A potpourri of interesting current events, new products, humor and just plain fun, so pull up a chair and stay a while. If your favorite post has disappeared out of sight, you can find it by selecting a category from the left hand side bar.
I am Perry Peterson, a retired auditor and tax accountant. My wife Valeta and I live along the front range of the beautiful Colorado Rocky Mountains.
Please note: some of the links in older postings on this website may have expired by the time you see them.
Better watch out (pun intended), cell phones are taking over as timepieces.
Ask graphic designer Parker Weintz the time and he doesn't look to his wrist, he pulls a cell phone out of his pocket -- and he's not alone.
The proliferation of cell phones, with their list of extra features, has had the knock-on effect of eliminating the need to wear a wristwatch unless it is to make a fashion statement.
U.S. watch sales, which have been on the decline since 2001, fell 4.9 percent in 2005, according to a new market research study.
Men especially have taken to abandoning watches as cell phones and PDAs (personal digital assistants) become increasingly commonplace, said Tim Dowd, an analyst at market research firm Packaged Facts and author of a report titled "Watches and Clocks in the U.S."
It wouldn’t work for me. I’d be lost without a timepiece on my wrist that didn’t have a stopwatch feature.
I’m an inveterate timer. I was told once that I would probably clock how long it takes for a train to reach the crossing after you hear the first whistle. Hmm…sounds interesting…maybe I’ll try that sometime.
I have timed several traffic lights in the area. Proves I am easily amused.
There is an article here in the Boston Globe online titled: MIT's Inconvenient Scientist.
The article uses an interesting analogy:
Speech codes are rare in the industrialized, Western democracies.
In Germany and Austria, for instance, it is forbidden to proselytize Nazi ideology or trivialize the Holocaust. Given those countries' recent histories, that is a restraint on free expression we can live with.
More curious are our own taboos on the subject of global warming.
I sat in a roomful of journalists 10 years ago while Stanford climatologist Stephen Schneider lectured us on a big problem in our profession: soliciting opposing points of view. In the debate over climate change, Schneider said, there simply was no legitimate opposing view to the scientific consensus that man - made carbon emissions drive global warming. To suggest or report otherwise, he said, was irresponsible.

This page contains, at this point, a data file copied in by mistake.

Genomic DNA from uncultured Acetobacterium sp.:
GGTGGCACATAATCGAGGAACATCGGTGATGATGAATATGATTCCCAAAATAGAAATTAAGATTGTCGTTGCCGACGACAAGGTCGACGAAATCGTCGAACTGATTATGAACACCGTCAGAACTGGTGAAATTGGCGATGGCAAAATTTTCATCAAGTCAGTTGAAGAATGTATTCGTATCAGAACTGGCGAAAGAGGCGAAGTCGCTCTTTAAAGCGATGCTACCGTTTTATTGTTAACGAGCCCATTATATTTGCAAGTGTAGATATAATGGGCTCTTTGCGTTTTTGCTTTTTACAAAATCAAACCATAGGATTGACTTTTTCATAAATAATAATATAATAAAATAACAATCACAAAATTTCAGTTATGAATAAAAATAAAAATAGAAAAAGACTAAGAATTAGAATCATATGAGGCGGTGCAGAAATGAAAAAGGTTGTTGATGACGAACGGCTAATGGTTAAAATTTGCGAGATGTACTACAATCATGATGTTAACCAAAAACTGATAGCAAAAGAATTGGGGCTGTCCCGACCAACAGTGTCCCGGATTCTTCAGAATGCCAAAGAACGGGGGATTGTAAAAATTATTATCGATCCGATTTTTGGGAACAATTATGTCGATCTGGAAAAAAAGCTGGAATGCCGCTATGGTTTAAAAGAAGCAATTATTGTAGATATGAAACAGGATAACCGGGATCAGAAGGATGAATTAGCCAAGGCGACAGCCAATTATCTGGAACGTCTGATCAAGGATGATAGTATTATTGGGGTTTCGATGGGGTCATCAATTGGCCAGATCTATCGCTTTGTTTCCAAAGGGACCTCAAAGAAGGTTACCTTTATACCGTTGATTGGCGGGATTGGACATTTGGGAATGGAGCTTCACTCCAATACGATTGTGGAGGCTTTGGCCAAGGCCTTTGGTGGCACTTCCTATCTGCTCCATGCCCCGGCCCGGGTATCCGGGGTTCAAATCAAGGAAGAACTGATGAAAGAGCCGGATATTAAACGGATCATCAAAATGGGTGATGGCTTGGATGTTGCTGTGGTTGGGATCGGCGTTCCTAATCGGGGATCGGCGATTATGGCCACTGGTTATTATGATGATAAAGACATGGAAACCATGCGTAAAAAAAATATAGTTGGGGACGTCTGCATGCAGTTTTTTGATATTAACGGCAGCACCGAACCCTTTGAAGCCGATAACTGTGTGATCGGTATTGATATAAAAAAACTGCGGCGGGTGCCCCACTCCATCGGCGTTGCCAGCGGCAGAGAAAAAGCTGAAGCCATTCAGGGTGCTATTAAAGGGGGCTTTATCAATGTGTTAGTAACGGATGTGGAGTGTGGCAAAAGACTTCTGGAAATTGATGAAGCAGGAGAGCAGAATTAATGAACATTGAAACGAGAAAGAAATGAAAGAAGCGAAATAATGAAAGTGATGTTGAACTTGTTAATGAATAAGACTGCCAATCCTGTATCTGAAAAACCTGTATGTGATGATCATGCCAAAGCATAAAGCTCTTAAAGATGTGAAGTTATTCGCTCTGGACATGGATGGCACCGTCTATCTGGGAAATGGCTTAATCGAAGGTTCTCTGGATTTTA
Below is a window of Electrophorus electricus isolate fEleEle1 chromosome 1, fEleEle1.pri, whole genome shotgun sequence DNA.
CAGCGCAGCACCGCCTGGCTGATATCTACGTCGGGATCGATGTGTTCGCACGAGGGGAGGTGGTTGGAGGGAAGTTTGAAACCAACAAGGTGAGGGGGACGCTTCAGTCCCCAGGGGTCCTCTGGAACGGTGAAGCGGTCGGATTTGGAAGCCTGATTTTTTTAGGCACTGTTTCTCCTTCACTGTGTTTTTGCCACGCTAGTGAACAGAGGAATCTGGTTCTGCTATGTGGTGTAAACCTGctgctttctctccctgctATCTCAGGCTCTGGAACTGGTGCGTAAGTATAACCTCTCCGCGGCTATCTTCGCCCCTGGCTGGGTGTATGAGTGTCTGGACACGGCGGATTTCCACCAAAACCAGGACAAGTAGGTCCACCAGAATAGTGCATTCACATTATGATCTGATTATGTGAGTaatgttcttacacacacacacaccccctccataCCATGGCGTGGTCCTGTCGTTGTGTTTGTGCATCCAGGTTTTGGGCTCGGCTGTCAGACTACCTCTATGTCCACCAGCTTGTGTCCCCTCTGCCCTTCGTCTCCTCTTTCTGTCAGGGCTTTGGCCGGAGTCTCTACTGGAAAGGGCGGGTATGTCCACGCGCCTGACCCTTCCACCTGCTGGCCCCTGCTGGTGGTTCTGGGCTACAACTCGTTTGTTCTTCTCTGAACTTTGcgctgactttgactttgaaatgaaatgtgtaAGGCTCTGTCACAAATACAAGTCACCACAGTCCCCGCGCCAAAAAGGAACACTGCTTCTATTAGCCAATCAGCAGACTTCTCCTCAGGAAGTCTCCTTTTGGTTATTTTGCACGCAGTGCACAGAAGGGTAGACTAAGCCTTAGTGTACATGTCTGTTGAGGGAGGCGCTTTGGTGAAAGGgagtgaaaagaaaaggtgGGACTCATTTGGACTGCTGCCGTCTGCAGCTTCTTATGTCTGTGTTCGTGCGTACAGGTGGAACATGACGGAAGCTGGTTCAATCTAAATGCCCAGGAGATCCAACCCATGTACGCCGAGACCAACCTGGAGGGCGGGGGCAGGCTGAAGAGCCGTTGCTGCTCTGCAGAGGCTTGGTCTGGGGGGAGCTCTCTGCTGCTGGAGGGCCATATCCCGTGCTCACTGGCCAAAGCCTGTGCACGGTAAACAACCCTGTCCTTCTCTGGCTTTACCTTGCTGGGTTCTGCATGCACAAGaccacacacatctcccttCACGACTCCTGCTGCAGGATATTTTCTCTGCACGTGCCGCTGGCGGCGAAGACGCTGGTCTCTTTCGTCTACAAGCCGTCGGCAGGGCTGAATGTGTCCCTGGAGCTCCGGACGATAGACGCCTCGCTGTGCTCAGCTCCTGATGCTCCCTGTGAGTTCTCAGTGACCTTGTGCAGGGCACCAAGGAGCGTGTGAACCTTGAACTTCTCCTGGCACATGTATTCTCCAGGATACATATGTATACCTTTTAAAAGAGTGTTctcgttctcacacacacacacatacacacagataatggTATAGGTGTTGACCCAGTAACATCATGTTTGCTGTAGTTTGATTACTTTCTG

The article is an interesting read -- unless you actually believe the global warming scare.
There is a lot more good material dealing with global warming in the “Environment” category which can be found on the left sidebar just below the walking “numbers man.”
The Internal Revenue Service is considering changes that could affect those who sell goods online.
In an effort to crack down on under-reporting by individuals and businesses that sell goods online, an IRS official said the tax agency is discussing creating new tax reporting requirements.
With rapidly growing e-commerce sales, I am surprised the IRS hasn’t made these changes long ago.
The new reporting requirements could mean big changes for stand-alone Web retailers as well as individuals selling family heirlooms through popular online auction sites such as eBay Inc.
The IRS' attempts to promote better reporting of online profits has been stymied by the fact that most online transactions leave behind very little evidence for the tax man to track, especially if shoppers don't use a credit card or opt for an online payment system such as PayPal, which is also owned by eBay.
With very little paper trail, the only accurate eBay sales reporting will be from honest sellers who keep meticulous records.
Representatives from eBay stressed that maintaining their clients' privacy was of the utmost importance, but that they would turn it over to if the government request were accompanied by a subpoena.
"It will be an administrative nightmare to figure out who has to report and what has to be reported and trying to track these millions of people that buy and sell on the Internet.
We have sold on eBay since 1997 when the site still showed the name “Auction Web.” After more than 14,000 completed sales on eBay, we can attest to the fact that it takes a fair amount of work for an eBay seller to keep accurate records of income and expenses.
Consequently, even honest eBay sellers may not be reporting all of their sales income giving the IRS reason to worry.
However, third-party reporting could prove to be a giant headache for everyone involved. Link
Standard & Poor's, the multibillion-dollar publisher of financial information, this month filed a federal lawsuit against Standard & Pours Coffee & Stocks, a 3-year-old coffee shop and live music venue in South Dallas, Texas
In it, the McGraw-Hill subsidiary demands that Pascale Hall, Standard & Pours' owner, pay S&P three times the revenue its company lost due to confusion over the names and three times her company's profits -- all because her shop's similar name has damaged S&P's "impeccable" reputation for "accuracy, reliability and integrity."
"I think they're going way overboard," Hall said. "It's just a play on words ... but they are scaring me, because my business is totally on the line, and it's everything I own, and I'm a single mother with two children.
It’s possible Standard & Poor’s is going overboard. However, when you name your company after the world’s foremost provider of independent credit ratings, you are asking for trouble.
As this article began: what a difference a “u” makes.